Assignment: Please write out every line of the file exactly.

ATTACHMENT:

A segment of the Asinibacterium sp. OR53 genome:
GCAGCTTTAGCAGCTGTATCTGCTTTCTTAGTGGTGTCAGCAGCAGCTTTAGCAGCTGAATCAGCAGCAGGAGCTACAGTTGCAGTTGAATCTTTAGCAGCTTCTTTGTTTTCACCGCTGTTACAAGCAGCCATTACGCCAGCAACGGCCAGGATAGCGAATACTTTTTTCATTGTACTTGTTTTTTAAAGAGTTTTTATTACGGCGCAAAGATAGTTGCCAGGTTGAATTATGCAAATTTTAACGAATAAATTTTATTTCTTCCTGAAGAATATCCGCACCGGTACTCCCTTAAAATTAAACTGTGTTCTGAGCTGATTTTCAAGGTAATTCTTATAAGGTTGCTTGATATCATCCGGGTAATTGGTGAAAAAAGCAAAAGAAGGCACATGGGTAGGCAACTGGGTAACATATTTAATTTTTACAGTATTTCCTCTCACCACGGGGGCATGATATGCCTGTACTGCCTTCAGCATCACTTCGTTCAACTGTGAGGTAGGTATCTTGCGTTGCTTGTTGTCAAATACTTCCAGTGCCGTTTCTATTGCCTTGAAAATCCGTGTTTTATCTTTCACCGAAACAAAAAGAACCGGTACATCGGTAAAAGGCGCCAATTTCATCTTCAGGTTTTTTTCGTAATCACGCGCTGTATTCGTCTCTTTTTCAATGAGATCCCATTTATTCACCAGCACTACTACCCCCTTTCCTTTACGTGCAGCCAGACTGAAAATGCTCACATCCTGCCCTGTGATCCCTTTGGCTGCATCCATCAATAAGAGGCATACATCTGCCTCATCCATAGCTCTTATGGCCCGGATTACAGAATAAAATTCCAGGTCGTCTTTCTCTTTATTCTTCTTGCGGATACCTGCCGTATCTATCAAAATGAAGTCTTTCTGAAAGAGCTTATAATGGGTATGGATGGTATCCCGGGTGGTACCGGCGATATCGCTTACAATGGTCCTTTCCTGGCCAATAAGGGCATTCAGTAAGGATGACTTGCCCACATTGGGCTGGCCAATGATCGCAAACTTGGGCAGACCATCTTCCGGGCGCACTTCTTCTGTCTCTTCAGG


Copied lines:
A segment of the Asinibacterium sp. OR53 genome:
GCAGCTTTAGCAGCTGTATCTGCTTTCTTAGTGGTGTCAGCAGCAGCTTTAGCAGCTGAATCAGCAGCAGGAGCTACAGTTGCAGTTGAATCTTTAGCAGCTTCTTTGTTTTCACCGCTGTTACAAGCAGCCATTACGCCAGCAACGGCCAGGATAGCGAATACTTTTTTCATTGTACTTGTTTTTTAAAGAGTTTTTATTACGGCGCAAAGATAGTTGCCAGGTTGAATTATGCAAATTTTAACGAATAAATTTTATTTCTTCCTGAAGAATATCCGCACCGGTACTCCCTTAAAATTAAACTGTGTTCTGAGCTGATTTTCAAGGTAATTCTTATAAGGTTGCTTGATATCATCCGGGTAATTGGTGAAAAAAGCAAAAGAAGGCACATGGGTAGGCAACTGGGTAACATATTTAATTTTTACAGTATTTCCTCTCACCACGGGGGCATGATATGCCTGTACTGCCTTCAGCATCACTTCGTTCAACTGTGAGGTAGGTATCTTGCGTTGCTTGTTGTCAAATACTTCCAGTGCCGTTTCTATTGCCTTGAAAATCCGTGTTTTATCTTTCACCGAAACAAAAAGAACCGGTACATCGGTAAAAGGCGCCAATTTCATCTTCAGGTTTTTTTCGTAATCACGCGCTGTATTCGTCTCTTTTTCAATGAGATCCCATTTATTCACCAGCACTACTACCCCCTTTCCTTTACGTGCAGCCAGACTGAAAATGCTCACATCCTGCCCTGTGATCCCTTTGGCTGCATCCATCAATAAGAGGCATACATCTGCCTCATCCATAGCTCTTATGGCCCGGATTACAGAATAAAATTCCAGGTCGTCTTTCTCTTTATTCTTCTTGCGGATACCTGCCGTATCTATCAAAATGAAGTCTTTCTGAAAGAGCTTATAATGGGTATGGATGGTATCCCGGGTGGTACCGGCGATATCGCTTACAATGGTCCTTTCCTGGCCAATAAGGGCATTCAGTAAGGATGACTTGCCCACATTGGGCTGGCCAATGATCGCAAACTTGGGCAGACCATCTTCCGGGCGCACTTCTTCTGTCTCTTCAGG